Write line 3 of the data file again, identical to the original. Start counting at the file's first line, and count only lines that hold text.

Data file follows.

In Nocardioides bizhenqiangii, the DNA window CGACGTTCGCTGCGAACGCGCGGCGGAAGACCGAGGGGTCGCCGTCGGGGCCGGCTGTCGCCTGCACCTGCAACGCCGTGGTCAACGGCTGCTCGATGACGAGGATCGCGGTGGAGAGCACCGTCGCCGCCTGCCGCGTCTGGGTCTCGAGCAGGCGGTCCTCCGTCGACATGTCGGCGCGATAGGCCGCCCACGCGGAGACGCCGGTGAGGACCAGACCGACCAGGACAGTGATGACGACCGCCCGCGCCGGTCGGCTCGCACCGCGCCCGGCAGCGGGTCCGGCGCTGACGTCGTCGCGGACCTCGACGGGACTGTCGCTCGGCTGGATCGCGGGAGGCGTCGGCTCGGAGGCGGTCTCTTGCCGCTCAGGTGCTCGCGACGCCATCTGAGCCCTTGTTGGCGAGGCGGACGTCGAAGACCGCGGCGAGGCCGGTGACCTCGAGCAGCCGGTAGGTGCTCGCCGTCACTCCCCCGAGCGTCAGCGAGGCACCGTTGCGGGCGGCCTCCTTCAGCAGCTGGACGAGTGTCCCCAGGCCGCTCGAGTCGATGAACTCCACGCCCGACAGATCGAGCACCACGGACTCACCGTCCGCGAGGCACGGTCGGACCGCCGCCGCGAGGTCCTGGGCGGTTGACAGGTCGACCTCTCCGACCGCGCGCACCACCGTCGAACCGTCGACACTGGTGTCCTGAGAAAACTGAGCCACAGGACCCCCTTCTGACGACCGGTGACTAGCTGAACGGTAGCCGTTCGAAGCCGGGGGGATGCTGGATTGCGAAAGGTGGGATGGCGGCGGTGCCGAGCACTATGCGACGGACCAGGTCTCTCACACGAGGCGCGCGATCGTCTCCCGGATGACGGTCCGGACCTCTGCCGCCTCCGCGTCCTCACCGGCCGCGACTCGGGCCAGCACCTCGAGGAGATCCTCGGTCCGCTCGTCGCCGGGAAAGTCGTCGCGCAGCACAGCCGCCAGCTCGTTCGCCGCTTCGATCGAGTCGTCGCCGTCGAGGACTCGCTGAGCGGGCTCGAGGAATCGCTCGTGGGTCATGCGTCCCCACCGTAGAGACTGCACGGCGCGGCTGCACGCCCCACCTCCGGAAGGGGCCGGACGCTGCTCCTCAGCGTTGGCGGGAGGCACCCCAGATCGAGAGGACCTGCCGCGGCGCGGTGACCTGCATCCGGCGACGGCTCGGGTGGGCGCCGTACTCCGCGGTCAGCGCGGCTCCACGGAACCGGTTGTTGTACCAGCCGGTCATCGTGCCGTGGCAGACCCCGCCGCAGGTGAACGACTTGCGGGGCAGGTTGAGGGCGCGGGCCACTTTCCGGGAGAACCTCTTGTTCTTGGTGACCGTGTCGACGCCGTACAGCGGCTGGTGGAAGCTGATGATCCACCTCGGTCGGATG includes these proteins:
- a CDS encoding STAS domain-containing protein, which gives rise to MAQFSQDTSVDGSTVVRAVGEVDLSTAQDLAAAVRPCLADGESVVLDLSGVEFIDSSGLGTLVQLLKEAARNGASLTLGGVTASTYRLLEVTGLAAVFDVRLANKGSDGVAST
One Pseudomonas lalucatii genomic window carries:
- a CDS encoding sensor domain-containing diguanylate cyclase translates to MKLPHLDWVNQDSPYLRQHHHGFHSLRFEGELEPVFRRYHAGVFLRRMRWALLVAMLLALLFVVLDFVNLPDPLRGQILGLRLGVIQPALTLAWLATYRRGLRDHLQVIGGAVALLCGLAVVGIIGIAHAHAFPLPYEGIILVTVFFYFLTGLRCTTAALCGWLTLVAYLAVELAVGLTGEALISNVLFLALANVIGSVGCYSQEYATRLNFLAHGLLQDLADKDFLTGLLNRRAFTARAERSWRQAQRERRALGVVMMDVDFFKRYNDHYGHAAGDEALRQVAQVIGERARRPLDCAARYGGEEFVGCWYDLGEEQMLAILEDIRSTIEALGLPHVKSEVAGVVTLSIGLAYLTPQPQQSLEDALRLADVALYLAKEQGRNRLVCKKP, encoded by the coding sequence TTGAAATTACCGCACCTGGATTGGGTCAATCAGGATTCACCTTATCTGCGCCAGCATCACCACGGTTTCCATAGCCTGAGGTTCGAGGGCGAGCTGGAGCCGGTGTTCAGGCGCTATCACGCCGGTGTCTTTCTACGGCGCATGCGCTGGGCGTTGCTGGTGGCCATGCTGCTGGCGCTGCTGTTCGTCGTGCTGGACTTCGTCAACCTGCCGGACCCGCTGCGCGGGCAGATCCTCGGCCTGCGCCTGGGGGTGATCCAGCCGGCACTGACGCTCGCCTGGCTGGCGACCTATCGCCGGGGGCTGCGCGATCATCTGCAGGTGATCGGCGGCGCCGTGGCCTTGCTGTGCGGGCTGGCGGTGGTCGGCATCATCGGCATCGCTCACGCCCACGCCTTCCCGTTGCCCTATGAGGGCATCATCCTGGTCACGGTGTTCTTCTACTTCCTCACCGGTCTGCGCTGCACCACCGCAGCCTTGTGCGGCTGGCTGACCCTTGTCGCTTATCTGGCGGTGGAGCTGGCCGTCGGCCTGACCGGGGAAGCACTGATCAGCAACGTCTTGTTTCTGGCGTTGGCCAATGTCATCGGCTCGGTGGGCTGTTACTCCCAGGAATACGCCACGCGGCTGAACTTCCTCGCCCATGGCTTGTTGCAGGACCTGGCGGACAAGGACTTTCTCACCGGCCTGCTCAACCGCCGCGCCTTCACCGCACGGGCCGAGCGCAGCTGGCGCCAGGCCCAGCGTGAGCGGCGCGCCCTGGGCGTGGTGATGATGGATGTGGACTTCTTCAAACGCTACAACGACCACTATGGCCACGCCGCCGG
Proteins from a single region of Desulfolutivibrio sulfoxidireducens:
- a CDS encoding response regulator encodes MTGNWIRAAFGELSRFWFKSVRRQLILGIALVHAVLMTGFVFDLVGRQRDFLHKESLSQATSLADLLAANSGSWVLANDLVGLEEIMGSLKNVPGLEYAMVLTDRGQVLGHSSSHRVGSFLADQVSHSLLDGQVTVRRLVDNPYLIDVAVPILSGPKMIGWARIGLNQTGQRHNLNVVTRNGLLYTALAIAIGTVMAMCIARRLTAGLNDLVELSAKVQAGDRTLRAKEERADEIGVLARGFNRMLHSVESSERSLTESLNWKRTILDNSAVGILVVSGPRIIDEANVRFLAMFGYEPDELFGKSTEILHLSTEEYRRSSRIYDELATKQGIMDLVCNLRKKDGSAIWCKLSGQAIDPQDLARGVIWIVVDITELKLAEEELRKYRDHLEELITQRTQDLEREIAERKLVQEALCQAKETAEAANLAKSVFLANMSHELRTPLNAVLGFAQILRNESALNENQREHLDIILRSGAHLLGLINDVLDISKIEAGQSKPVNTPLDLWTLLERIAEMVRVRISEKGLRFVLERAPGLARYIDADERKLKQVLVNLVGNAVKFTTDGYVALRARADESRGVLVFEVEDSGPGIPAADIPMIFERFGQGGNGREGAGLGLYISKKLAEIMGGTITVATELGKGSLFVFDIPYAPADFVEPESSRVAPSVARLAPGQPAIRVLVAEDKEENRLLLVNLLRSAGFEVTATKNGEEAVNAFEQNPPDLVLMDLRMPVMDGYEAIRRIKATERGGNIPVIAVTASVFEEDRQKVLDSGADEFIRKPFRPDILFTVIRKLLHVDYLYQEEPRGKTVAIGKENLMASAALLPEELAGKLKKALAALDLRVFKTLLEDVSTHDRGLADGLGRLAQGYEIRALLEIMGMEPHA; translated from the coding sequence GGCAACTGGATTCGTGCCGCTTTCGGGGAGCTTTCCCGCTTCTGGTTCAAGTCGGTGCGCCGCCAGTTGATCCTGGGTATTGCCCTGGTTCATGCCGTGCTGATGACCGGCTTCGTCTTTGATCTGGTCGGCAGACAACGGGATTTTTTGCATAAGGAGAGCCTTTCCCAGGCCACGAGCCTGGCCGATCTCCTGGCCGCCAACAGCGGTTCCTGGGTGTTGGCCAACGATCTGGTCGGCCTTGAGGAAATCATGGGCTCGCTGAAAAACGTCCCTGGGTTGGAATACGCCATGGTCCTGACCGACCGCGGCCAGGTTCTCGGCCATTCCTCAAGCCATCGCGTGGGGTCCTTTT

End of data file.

One Pseudomonas lalucatii genomic window carries: